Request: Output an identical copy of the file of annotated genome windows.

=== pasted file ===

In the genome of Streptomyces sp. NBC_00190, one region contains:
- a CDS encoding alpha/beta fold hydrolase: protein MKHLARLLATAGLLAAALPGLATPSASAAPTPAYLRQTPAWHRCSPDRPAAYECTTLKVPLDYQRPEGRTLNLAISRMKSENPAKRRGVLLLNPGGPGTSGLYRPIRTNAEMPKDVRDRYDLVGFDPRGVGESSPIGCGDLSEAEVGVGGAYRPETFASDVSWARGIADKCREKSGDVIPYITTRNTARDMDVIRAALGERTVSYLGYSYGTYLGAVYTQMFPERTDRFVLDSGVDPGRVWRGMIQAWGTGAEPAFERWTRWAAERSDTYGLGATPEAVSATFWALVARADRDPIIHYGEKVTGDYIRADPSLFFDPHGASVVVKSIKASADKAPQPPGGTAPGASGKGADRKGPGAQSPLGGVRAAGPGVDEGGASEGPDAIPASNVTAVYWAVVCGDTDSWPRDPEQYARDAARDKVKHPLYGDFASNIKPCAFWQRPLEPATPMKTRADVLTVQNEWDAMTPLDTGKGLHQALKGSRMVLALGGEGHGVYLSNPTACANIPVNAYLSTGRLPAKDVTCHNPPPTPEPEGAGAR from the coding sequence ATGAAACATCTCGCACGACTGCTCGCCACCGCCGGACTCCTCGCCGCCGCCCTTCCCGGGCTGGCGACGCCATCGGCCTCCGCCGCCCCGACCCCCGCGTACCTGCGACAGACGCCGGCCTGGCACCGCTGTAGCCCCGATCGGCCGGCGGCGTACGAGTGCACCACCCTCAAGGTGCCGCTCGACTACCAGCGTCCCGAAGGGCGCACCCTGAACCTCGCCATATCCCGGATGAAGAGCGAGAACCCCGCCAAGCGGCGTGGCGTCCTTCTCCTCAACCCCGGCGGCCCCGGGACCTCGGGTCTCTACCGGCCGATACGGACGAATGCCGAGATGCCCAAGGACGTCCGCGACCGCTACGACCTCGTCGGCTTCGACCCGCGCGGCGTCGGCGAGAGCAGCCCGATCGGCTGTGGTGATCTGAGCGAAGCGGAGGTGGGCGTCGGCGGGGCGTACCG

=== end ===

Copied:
In the genome of Streptomyces sp. NBC_00190, one region contains:
- a CDS encoding alpha/beta fold hydrolase: protein MKHLARLLATAGLLAAALPGLATPSASAAPTPAYLRQTPAWHRCSPDRPAAYECTTLKVPLDYQRPEGRTLNLAISRMKSENPAKRRGVLLLNPGGPGTSGLYRPIRTNAEMPKDVRDRYDLVGFDPRGVGESSPIGCGDLSEAEVGVGGAYRPETFASDVSWARGIADKCREKSGDVIPYITTRNTARDMDVIRAALGERTVSYLGYSYGTYLGAVYTQMFPERTDRFVLDSGVDPGRVWRGMIQAWGTGAEPAFERWTRWAAERSDTYGLGATPEAVSATFWALVARADRDPIIHYGEKVTGDYIRADPSLFFDPHGASVVVKSIKASADKAPQPPGGTAPGASGKGADRKGPGAQSPLGGVRAAGPGVDEGGASEGPDAIPASNVTAVYWAVVCGDTDSWPRDPEQYARDAARDKVKHPLYGDFASNIKPCAFWQRPLEPATPMKTRADVLTVQNEWDAMTPLDTGKGLHQALKGSRMVLALGGEGHGVYLSNPTACANIPVNAYLSTGRLPAKDVTCHNPPPTPEPEGAGAR from the coding sequence ATGAAACATCTCGCACGACTGCTCGCCACCGCCGGACTCCTCGCCGCCGCCCTTCCCGGGCTGGCGACGCCATCGGCCTCCGCCGCCCCGACCCCCGCGTACCTGCGACAGACGCCGGCCTGGCACCGCTGTAGCCCCGATCGGCCGGCGGCGTACGAGTGCACCACCCTCAAGGTGCCGCTCGACTACCAGCGTCCCGAAGGGCGCACCCTGAACCTCGCCATATCCCGGATGAAGAGCGAGAACCCCGCCAAGCGGCGTGGCGTCCTTCTCCTCAACCCCGGCGGCCCCGGGACCTCGGGTCTCTACCGGCCGATACGGACGAATGCCGAGATGCCCAAGGACGTCCGCGACCGCTACGACCTCGTCGGCTTCGACCCGCGCGGCGTCGGCGAGAGCAGCCCGATCGGCTGTGGTGATCTGAGCGAAGCGGAGGTGGGCGTCGGCGGGGCGTACCG